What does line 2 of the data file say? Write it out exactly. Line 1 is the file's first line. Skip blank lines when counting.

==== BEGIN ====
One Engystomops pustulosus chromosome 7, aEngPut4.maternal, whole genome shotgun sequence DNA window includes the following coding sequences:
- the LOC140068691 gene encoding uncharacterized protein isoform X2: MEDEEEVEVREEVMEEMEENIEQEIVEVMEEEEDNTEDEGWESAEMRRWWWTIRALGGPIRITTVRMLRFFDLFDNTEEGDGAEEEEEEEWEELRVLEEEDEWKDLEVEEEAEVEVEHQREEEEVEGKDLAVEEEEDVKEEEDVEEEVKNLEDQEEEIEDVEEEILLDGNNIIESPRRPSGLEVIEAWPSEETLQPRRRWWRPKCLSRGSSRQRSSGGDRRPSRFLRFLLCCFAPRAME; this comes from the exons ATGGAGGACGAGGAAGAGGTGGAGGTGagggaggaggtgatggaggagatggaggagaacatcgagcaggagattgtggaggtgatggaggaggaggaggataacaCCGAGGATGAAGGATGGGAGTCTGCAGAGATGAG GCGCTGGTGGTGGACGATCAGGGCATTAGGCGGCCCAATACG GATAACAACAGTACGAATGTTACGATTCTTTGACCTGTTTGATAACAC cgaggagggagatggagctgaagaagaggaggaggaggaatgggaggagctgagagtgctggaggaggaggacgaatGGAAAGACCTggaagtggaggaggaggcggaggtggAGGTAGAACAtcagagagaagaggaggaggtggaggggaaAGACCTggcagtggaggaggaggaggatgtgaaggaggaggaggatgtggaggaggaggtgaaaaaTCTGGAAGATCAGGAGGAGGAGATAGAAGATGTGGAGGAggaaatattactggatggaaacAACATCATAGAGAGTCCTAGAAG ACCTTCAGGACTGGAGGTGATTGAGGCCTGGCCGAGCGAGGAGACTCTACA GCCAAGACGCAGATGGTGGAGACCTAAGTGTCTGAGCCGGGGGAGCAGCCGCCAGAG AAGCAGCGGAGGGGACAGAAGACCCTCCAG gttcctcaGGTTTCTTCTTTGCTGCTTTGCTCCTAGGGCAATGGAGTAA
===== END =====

- the LOC140068691 gene encoding uncharacterized protein isoform X2: MEDEEEVEVREEVMEEMEENIEQEIVEVMEEEEDNTEDEGWESAEMRRWWWTIRALGGPIRITTVRMLRFFDLFDNTEEGDGAEEEEEEEWEELRVLEEEDEWKDLEVEEEAEVEVEHQREEEEVEGKDLAVEEEEDVKEEEDVEEEVKNLEDQEEEIEDVEEEILLDGNNIIESPRRPSGLEVIEAWPSEETLQPRRRWWRPKCLSRGSSRQRSSGGDRRPSRFLRFLLCCFAPRAME; this comes from the exons ATGGAGGACGAGGAAGAGGTGGAGGTGagggaggaggtgatggaggagatggaggagaacatcgagcaggagattgtggaggtgatggaggaggaggaggataacaCCGAGGATGAAGGATGGGAGTCTGCAGAGATGAG GCGCTGGTGGTGGACGATCAGGGCATTAGGCGGCCCAATACG GATAACAACAGTACGAATGTTACGATTCTTTGACCTGTTTGATAACAC cgaggagggagatggagctgaagaagaggaggaggaggaatgggaggagctgagagtgctggaggaggaggacgaatGGAAAGACCTggaagtggaggaggaggcggaggtggAGGTAGAACAtcagagagaagaggaggaggtggaggggaaAGACCTggcagtggaggaggaggaggatgtgaaggaggaggaggatgtggaggaggaggtgaaaaaTCTGGAAGATCAGGAGGAGGAGATAGAAGATGTGGAGGAggaaatattactggatggaaacAACATCATAGAGAGTCCTAGAAG ACCTTCAGGACTGGAGGTGATTGAGGCCTGGCCGAGCGAGGAGACTCTACA GCCAAGACGCAGATGGTGGAGACCTAAGTGTCTGAGCCGGGGGAGCAGCCGCCAGAG AAGCAGCGGAGGGGACAGAAGACCCTCCAG gttcctcaGGTTTCTTCTTTGCTGCTTTGCTCCTAGGGCAATGGAGTAA